As the NFI (NIDCAP Federation International) launches its first blog, it seems appropriate to share how the seeds of NIDCAP (Newborn Individualized Developmental Care and Assessment Program) germinated. The purpose of the NFI’s blog is to build awareness for our organization and its visionary and dedicated members, who, quite literally, change lives. This and future posts by NIDCAP Researchers, Trainers, NIDCAP Professionals, parents of preterm infants, members of our Board of Directors, and special guest bloggers will provide an opportunity to convey the NFI’s perspective and to receive your comments and questions.
Life puts us in places that we may come to appreciate in their full significance only later. While a child in Germany during World War II, I saw again and again how overcoming extreme difficulties builds character. This, and all the other hardships around me, shaped me and it inspired me to study how people, from early on, are molded by their environment.
When I came to the United States as a graduate student at the University of Pennsylvania, I had the good fortune to visit the newborn intensive care unit (NICU) at Philadelphia General Hospital, one of the earliest NICUs in the U.S. at the time. Convinced that the dearth of appropriate experiences in the NICU was harmful for these immature human infants, Margaret (Peggy) Williams, MD, a pioneer neonatologist, collaborated with my advisor, Sandra Scarr, PhD, a developmental psychologist, to improve not only the infants’ chances of survival but also their cognitive and emotional well-being and that of their inner city mothers. These insightful researchers innovated the first preterm infant developmental care program. Colorful mobile birds moved gently above the infants within the incubators. A group of specially trained nurses on this project was encouraged to speak to and gently stroke the infants as well as hold, feed, and rock them. Skilled guidance counselor social workers supported the mothers’ well-being resulting in significant positive improvements for both infants and parents.1-3
I had the opportunity to collect the infants’ one-year outcome data, which meant home visits mainly in West Philadelphia’s housing project neighborhoods where most taxis refused to go. I met amazing young women, strong grandmothers, and tough appearing young men, all proud of their tiny babies, who had ‘made it’. Jackdocconosdi . I witnessed and was humbled by these families’ many strengths. Just a year or so later, Maria Delivoria Papadopoulos, MD invited me into the NICU at the Hospital of the University of Pennsylvania, where I was studying the first interactions of full-term newborn infants with their adolescent inner-city mothers. I jumped at the opportunity to have the chance to watch tiny preterm infants close-up. Never mind that I was the ‘bagger’ trying to help the infants breath, and the ‘dabber’ of the neonatologists’ brows as they attempted to exchange fresh blood for the infants’ poorly oxygenated blood in a valiant effort to combat dreaded lung disease.4 My fascination and awe was for the determination of these infants, who curled up, fought against the hands that tried to hold them down and keep them still, and swiped against anything that came towards them. They flailed, arched, and gave their all to get back to what they had been doing in the womb, sucking on their hands and fingers, tucking themselves up into little curled up balls, and cradling and hugging themselves into cozy comfortable positions. When Nilsson published his first incredible fiber-optic photographs of the fetus,5 I immediately saw how competent, yet misunderstood, these babies were, and how distinct and individual their different personalities expressed themselves in their behavior. This is when I resolved to figure out how to do justice to their competence, and to warrant and gain their trust.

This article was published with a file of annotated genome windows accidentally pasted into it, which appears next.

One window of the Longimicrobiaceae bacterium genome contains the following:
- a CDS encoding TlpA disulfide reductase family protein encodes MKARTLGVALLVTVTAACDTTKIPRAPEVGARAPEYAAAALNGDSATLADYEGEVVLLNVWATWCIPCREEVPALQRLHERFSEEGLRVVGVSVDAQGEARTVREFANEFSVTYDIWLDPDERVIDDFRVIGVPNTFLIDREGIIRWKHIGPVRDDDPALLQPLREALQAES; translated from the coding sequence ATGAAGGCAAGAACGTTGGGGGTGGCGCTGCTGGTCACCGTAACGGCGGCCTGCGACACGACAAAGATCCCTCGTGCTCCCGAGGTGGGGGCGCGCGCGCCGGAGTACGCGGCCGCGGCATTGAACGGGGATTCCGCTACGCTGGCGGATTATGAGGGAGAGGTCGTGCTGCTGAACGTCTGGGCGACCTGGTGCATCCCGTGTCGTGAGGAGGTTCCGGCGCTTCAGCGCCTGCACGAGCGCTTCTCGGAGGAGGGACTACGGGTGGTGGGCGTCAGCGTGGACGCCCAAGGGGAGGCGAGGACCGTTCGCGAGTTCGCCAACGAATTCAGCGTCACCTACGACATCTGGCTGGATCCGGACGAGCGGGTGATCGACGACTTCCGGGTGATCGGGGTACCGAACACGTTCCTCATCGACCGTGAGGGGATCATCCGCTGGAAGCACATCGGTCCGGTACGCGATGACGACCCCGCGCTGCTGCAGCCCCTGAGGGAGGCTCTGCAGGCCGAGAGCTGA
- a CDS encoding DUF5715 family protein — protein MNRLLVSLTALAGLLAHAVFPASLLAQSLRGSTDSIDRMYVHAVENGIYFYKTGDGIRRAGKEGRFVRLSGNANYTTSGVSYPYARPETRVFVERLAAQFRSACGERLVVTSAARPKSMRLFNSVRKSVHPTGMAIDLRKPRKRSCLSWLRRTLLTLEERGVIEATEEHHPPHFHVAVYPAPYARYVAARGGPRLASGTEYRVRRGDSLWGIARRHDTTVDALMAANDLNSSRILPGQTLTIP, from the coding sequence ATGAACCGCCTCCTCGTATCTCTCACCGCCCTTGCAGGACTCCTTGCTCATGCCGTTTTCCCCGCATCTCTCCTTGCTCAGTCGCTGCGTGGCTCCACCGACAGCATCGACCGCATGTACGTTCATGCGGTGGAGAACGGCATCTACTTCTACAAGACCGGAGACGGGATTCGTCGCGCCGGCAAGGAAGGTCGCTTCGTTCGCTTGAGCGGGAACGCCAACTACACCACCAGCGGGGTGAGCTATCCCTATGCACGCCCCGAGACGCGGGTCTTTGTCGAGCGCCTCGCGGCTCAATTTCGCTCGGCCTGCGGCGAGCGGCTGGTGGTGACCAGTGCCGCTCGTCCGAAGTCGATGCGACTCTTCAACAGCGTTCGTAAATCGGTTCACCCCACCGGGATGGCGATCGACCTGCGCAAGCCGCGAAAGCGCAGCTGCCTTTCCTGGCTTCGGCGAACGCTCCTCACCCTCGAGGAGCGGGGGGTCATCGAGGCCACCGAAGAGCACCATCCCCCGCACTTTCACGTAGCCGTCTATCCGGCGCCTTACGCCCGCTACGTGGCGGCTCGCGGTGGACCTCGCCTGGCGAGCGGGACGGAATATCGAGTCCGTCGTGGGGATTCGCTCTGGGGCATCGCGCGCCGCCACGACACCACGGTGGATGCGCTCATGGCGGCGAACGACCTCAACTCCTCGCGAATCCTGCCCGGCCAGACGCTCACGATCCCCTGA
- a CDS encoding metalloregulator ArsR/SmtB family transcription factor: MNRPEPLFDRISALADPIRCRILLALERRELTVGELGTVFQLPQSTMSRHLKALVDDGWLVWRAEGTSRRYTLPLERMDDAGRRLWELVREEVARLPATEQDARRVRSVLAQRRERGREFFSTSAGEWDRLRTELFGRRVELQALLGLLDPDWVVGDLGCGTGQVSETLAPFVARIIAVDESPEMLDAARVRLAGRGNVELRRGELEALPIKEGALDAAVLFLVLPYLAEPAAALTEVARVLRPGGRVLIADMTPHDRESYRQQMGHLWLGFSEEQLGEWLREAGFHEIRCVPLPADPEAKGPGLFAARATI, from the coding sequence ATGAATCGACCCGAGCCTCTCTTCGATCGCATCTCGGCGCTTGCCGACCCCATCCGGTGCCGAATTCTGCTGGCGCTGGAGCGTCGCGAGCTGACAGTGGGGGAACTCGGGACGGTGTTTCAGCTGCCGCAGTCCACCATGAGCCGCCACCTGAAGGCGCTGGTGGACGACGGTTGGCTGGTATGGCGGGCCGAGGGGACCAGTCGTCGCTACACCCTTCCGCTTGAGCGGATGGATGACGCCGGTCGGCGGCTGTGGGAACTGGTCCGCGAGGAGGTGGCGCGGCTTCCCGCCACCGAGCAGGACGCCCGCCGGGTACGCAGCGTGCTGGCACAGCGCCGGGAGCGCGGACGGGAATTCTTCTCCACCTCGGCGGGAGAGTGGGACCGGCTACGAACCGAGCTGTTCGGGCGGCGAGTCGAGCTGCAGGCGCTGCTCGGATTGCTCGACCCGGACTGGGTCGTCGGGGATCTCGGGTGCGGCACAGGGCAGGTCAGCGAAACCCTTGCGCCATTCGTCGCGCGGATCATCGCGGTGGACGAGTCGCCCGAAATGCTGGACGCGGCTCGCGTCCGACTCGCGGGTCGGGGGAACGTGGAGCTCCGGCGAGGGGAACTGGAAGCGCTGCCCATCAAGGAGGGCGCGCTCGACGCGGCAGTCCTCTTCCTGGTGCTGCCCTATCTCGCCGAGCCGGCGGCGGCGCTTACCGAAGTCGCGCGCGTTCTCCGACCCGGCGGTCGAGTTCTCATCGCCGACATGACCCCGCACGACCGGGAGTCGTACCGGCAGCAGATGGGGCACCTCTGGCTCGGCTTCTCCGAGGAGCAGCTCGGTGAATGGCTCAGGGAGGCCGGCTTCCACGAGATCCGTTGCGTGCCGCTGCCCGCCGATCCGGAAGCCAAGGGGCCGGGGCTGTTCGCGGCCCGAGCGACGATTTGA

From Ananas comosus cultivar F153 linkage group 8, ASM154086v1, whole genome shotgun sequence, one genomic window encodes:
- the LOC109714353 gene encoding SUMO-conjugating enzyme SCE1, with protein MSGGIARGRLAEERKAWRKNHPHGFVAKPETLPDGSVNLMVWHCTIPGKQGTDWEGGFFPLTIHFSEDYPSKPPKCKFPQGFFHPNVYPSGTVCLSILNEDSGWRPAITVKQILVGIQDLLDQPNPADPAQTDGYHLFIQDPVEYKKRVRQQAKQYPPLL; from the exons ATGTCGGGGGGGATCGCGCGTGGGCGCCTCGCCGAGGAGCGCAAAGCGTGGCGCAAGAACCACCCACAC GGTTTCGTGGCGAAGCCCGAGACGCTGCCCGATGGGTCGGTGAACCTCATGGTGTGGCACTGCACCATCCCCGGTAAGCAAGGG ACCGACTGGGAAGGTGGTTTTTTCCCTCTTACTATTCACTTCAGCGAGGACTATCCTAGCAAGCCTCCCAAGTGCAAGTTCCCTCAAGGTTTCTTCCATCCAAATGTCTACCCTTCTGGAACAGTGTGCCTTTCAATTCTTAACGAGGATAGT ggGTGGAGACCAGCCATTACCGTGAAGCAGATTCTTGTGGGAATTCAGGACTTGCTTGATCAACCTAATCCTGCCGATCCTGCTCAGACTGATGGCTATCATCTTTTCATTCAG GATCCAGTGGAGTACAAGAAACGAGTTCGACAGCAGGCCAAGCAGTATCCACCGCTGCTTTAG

When I gave birth to an infant son of my own, it turned out that he had a neurological problem. I drew from all my life experiences, personal and professional, to understand better what my son was trying to tell me in his own way while he struggled to do his very best.
Though NIDCAP has grown over the past 40 years through the dedication of my many colleagues, who are all driven by the passion to care for preterm infants and their parents, it has been the infants themselves, believed in and supported by their parents, who have done the hardest work to reach their potentials. To them, I am ever grateful for the lessons of strengths, courage, and hope that they have taught me.
It behooves us to listen closely to the voices of all children, no matter how small at birth, and to their families,
Heidelise Als, PhD
- Williams ML, Scarr S. Effects of short-term intervention on performance in low-birthweight, disadvantaged children. Pediatrics 1971; 47:289-298.
- Scarr-Salapatek S, Williams ML. A stimulation program for low birth weight infants. Am J Public Health 1972; 62:662-667.
- Scarr-Salapatek S, Williams ML. The effect of early stimulation on low-birthweight infants. Child Dev 1973; 44:94-101.
- Delivoria-Papadopoulos M, Morrow G, Oski FA. Exchange transfusion in the newborn infant with fresh and “old” blood: the role of storage on 2, 3-diphosphoglycerate, hemoglobin-oxygen affinity, and oxygen release. Peds 1971; 79: 898-903.
- Nilsson L. Behold Man. Boston: Little, Brown and Company; 1973.